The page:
George Osborne has given little sense of where he wants spending cuts to fall, but what we do know is surprisingby Emran Mian / July 23, 2015 / Leave a comment
After the general election, the Queen’s speech and the Summer Budget, ministers may have been looking forward to the end of the parliamentary term. Then, on the very last day before recess, the Chancellor set them work for the holidays: the spending review. The Treasury expects to see proposals from every non-protected department to cut costs by between 25 per cent and 40 per cent. Departments have all of August to come up with them, before “initial ministerial discussions” in September.
But there is some relief for them. The Chancellor continues to moderate his plans for spending cuts little by little. In the Summer Budget, he pushed back the target date for achieving a surplus by one year. He also tweaked taxes up a little. Now, in the document launching the spending review, he has made clear that, in the first year for which spending plans have still to be settled—2016/17—£3bn of cuts are needed. This is a low start, before the requirement rises to £11bn in the second year of the spending review period and £20bn by the end of it. At the least, this means Departments have a bit more time to implement a change in “the shape of the state”—as the Treasury’s document puts it—and realise the larger chunk of the savings needed from them.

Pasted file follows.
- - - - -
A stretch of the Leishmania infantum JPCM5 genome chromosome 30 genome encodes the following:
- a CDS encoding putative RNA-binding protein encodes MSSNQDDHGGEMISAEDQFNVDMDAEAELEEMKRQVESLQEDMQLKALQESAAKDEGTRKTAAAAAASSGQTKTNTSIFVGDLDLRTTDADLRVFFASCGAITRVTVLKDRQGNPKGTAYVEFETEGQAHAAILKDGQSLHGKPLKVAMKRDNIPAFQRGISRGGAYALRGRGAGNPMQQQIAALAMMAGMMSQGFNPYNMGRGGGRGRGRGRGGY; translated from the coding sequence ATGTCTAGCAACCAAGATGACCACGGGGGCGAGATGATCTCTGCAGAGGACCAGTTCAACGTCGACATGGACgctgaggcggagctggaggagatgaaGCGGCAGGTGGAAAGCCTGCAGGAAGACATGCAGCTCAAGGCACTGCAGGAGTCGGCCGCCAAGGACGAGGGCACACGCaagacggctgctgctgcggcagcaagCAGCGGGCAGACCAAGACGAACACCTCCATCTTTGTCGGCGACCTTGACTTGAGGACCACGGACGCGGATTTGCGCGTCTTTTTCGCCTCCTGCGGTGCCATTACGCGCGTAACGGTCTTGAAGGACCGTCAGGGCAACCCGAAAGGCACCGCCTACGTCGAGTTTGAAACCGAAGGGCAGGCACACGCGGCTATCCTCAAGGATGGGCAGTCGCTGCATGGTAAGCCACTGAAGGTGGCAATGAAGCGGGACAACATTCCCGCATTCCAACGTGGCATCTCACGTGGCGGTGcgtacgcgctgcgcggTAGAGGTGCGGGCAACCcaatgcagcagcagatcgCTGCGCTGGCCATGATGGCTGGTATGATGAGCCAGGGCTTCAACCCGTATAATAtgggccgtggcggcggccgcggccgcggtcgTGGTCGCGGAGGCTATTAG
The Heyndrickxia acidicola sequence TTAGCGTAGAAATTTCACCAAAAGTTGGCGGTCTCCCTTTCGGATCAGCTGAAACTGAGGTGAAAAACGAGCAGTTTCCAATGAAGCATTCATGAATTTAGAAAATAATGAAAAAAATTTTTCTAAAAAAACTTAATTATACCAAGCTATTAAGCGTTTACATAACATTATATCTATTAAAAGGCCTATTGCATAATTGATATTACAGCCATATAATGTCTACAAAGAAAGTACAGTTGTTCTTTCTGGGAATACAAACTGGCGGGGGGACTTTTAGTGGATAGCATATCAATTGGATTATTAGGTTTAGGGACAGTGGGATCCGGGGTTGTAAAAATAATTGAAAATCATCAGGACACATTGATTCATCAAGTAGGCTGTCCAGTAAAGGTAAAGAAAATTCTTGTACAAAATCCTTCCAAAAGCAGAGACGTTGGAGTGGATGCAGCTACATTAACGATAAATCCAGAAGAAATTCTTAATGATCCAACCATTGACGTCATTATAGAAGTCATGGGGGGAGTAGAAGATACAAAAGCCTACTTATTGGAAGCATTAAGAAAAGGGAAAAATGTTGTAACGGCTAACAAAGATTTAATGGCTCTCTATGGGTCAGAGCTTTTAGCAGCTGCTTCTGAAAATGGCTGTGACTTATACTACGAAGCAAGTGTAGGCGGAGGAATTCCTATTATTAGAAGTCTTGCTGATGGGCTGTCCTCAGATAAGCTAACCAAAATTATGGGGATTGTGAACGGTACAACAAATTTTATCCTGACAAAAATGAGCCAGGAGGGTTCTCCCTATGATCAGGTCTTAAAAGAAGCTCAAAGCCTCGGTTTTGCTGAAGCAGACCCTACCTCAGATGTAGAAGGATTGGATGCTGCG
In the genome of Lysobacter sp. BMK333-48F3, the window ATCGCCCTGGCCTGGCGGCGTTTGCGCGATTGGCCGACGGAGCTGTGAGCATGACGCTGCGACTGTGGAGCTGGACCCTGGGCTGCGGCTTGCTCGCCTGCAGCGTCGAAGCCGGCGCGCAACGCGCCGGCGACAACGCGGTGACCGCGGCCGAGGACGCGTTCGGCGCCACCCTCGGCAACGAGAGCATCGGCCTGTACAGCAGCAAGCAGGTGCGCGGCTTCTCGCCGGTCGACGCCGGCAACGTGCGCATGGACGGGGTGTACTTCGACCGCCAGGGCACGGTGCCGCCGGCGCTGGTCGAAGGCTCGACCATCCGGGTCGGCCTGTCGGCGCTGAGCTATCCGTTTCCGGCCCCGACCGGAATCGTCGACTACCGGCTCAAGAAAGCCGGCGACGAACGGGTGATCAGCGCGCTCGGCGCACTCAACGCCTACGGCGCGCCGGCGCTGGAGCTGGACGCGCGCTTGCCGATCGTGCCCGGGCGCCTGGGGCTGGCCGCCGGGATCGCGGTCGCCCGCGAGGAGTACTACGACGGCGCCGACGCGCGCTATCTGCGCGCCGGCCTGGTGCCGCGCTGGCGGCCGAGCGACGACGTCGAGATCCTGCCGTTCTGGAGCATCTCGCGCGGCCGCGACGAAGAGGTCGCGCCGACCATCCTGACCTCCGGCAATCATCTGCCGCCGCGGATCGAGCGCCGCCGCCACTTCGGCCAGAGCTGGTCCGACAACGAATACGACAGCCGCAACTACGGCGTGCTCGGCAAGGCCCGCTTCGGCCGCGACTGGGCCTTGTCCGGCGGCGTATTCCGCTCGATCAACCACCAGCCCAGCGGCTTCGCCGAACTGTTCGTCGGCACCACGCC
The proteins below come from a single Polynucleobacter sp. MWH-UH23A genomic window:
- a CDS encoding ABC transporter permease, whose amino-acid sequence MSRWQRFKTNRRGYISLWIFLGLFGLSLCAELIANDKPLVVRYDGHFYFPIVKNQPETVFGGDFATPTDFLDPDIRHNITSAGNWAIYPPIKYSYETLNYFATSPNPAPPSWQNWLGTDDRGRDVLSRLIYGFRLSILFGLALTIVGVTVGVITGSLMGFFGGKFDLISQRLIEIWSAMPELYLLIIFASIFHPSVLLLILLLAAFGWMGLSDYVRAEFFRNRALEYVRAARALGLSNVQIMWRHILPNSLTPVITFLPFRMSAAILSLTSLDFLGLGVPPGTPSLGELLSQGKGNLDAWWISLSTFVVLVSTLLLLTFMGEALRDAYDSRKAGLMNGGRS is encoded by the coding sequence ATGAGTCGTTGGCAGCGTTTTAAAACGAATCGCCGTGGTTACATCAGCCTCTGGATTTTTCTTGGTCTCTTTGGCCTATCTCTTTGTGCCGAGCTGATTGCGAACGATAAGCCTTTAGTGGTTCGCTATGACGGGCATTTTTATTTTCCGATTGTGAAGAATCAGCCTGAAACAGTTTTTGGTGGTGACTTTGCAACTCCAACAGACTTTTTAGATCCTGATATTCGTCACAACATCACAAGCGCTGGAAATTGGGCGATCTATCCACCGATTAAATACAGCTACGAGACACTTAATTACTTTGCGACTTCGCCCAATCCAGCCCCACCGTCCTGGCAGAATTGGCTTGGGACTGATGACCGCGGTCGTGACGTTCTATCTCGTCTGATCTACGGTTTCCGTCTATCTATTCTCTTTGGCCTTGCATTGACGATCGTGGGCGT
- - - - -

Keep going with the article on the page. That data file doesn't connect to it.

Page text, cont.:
What ministers are lacking for their summer assignment is a clearer sense of what new shape the Chancellor has in mind. The document says remarkably little about the principles that might guide reform. Instead there is a breezy confidence about the feasibility of making further cuts. As the foreword puts it, “we know we can achieve this… because we have done it before.” That isn’t entirely convincing for two reasons. First, the second half of a decade of austerity inevitably poses harder choices than the first; and second, the government did actually have a strong set of hypotheses in the first half about how it would save money. It focused on outsourcing, holding down pay in the public sector, reforming public sector pensions, and aggregating procurement spending to achieve economies of scale, and moving services online. There is no broad set of similar theories…